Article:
My mantra for my relatively new freelancing self-employment is “I trust the money will come readily and easily.” I put that out there, to the universe. So, of course, the universe will take care of me. Right?
In my haste to “trust the universe,” I forgot my Number 1 rule: If it sounds too good to be true, it probably is. The roller coaster always comes down, and it certainly did for me one day not long after I’d started my business. On this particular day, the roller coaster crashed at the bottom in a spectacular wreck.
When you’re freelancing, you learn quickly to overcome the years of suspicion and double-checking on sources, learning what’s spam and what are legitimate emails. Sometimes work comes from people you don’t know, so what do you do?
Sometimes that doesn’t even work; I got a job from someone who didn’t seem to have much of an online profile. His company did, but not him. He didn’t have a company email. There was no address to verify. All red flags. But he was a legitimate client. The thing that tipped me off was a follow-up email he wrote (I’d ignored the first one, thinking it was a scam). Sure enough, I had a pleasant project to work on for him, he was happy with my work and promised to come back. He was legit.
In my haste to “trust the universe,” I forgot my Number 1 rule: If it sounds too good to be true, it probably is.
On this particular day in question, I skipped right past all those red flags and merrily answered the email, which indicated it had come through a respected and legitimate national association with whom I have a membership. I stuck with a 45-minute interview on Google Hangouts — Flag #1 — answering all the questions happily, and grateful I could actually have an interview by typing and not face-to-face; I’ve always been much better with the written word than the spoken one. It really did suit me.
The interviewer and the job description indicated several times that a quick response was needed, as the position would start immediately. Flag #2. That’s where they get you — rush you through the process so you don’t really have time to think. To consider carefully what you’re reading and being asked to do.
I was offered the position “after much deliberation.” Actually, within 15 minutes. Flag #3. They asked for no references. Flag #4. The contract was sent by email with the company logo at the top. Although I read the contract fairly closely, I didn’t notice there wasn’t an address for the company, or that the company header was actually low resolution. Flag #5. The contract promised a laptop, benefits, paid vacation, an hourly wage but no set hours and no probation period — Flag #6.
I must have wanted it all to be true. That must be the only reason why I ignored all these blatant indicators that this was a scam.
Even when the “HR” person told me to buy a $200 Apple iTunes so the vendor could use it to load all the software, I hesitated, but I bought it, hook, line and sinker: Flag #7. There were 12 kinds of software, most of which I hadn’t heard of, and which I did not have time to Google. If I had, I would have discovered they were mostly accounting, illustration, winery software — why would I be proofreading anything in those applications? Retrospective Flag #8.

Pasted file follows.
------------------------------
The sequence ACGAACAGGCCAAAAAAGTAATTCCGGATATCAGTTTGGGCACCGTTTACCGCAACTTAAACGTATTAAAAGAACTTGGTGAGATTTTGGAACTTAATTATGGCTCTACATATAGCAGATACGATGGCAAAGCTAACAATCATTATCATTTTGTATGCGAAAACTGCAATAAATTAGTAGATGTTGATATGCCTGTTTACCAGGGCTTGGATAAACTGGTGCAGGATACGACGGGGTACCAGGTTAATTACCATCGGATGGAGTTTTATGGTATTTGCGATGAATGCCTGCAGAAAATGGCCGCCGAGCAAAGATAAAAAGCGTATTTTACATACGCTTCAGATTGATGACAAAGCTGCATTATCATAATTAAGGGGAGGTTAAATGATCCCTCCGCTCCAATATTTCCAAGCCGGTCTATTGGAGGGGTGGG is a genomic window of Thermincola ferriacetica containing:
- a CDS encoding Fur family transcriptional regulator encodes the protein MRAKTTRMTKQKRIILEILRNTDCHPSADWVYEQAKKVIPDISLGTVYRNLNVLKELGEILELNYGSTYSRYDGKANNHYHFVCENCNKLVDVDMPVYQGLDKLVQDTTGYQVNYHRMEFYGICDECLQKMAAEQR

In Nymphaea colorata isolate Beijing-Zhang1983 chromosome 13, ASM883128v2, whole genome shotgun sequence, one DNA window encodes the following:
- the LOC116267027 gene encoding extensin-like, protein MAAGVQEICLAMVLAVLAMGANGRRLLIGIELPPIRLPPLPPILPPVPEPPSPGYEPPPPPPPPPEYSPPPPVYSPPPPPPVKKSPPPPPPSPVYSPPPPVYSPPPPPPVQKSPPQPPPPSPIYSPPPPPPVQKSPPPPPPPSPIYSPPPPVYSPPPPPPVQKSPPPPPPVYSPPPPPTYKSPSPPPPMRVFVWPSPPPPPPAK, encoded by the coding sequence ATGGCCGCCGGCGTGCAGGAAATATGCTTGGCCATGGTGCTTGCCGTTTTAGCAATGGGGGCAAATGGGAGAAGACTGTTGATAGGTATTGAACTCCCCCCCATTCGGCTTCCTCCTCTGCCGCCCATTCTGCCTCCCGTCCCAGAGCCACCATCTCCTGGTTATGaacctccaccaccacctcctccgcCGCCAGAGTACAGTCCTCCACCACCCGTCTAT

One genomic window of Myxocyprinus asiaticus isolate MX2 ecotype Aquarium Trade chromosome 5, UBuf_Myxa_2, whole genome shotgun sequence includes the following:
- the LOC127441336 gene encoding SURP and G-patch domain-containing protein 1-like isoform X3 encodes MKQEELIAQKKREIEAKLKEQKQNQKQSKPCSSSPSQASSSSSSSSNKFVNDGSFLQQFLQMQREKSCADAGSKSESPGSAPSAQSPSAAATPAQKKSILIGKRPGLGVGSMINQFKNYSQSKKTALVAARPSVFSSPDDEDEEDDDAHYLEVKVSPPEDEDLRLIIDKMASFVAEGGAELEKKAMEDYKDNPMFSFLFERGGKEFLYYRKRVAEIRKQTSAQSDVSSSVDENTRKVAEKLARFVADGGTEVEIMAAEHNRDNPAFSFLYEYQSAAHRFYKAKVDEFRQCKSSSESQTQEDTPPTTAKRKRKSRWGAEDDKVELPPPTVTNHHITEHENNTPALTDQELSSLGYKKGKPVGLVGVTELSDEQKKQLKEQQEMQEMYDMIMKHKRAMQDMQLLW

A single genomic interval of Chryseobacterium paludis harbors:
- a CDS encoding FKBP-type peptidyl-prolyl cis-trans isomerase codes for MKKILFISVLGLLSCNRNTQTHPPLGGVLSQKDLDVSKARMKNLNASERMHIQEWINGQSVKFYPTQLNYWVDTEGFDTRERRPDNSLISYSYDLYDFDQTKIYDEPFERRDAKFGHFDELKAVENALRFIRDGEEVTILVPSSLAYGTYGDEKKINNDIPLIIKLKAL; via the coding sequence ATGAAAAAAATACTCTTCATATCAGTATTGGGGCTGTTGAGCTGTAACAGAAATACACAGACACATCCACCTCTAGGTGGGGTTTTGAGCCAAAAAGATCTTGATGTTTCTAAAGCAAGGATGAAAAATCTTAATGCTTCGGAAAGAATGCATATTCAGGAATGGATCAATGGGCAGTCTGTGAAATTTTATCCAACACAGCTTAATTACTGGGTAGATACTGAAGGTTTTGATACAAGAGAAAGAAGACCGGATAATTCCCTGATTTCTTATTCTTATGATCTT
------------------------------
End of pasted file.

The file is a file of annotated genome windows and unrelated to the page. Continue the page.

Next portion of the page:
Finally, better judgment prevailed (not mine). I attempted to verify the identity of the interviewer/HR person, so I Googled the company (I’d already done that to find out about the company, and I really liked the sound of it). She wasn’t listed as an employee, but generally the HR people aren’t in big companies. Flag #9. I called the company, based in Arizona, to see if she actually worked there, but the office was closed for the day. I left a message. I messaged the interviewer back on Hangouts, asking for verification since I couldn’t seem to find her connected to the company in a Google search, either.
Tomorrow, I expect I’ll hear from the company, and they will not like that someone has been misrepresenting them. I do not expect to hear back from the interviewer. That will be the final flag, Flag #10.
Then I will know for sure I’ve been had. It was all so clever — a query through a professional association immediately made me think it was a valid query for a potential job. I mean, who wants to target an editor? They’re so . . . inoffensive.
I’m a smart woman. I’ve had a long career in communications and journalism — both professions that require fact-checking and questioning and digging deeper to get to the real story. Why didn’t I do that on this day?
Beyond the wish that it all was true, I’m not sure I can answer that. The experience has shaken me. I’m writing this so that I can assuage my feelings of embarrassment, guilt and stupidity, and hopefully prevent someone else from being duped. Yes, I’m putting that out there. It’s obviously embarrassing to admit in public that you’ve been tricked. Now you all know now how easy it is to be duped, even for a seasoned and somewhat savvy professional. Don’t think less of me.
I wonder now what my chances are when I’m a senior citizen in the early stages of dementia. I’ll likely stop using the Internet altogether. . . Just to be safe.